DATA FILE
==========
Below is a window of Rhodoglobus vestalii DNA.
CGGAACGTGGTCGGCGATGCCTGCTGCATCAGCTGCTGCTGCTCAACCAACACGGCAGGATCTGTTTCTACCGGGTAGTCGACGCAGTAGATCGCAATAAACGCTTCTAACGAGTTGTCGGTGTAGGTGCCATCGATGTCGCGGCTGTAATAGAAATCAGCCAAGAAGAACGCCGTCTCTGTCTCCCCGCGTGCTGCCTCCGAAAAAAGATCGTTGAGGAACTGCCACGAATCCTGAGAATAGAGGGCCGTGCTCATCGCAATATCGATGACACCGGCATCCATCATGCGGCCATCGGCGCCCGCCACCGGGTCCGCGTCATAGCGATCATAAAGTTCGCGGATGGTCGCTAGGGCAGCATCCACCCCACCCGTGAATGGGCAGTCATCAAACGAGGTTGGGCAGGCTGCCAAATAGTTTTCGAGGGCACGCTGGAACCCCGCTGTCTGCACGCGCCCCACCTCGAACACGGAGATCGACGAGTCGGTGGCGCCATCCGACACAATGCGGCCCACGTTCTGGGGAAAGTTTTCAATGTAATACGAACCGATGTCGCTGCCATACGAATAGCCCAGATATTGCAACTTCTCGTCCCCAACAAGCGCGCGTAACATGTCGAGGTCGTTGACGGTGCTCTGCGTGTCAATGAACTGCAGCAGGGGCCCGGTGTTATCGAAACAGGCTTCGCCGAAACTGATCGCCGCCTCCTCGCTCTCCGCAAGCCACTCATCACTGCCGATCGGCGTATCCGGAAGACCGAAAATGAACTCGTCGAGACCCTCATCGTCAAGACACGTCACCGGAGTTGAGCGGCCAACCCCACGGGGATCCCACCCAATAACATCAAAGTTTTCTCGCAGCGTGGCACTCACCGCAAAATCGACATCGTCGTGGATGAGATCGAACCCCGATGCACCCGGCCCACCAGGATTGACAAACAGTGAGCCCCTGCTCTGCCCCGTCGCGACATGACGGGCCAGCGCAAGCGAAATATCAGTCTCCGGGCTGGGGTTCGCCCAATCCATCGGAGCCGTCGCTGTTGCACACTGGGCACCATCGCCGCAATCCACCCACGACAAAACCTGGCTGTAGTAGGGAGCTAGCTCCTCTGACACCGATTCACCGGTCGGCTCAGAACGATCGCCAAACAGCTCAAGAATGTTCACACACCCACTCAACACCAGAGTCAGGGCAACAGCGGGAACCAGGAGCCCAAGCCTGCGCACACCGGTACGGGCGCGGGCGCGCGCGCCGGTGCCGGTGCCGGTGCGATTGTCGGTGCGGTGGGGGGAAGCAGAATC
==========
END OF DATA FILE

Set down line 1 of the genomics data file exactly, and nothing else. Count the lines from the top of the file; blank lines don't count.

Below is a window of Rhodoglobus vestalii DNA.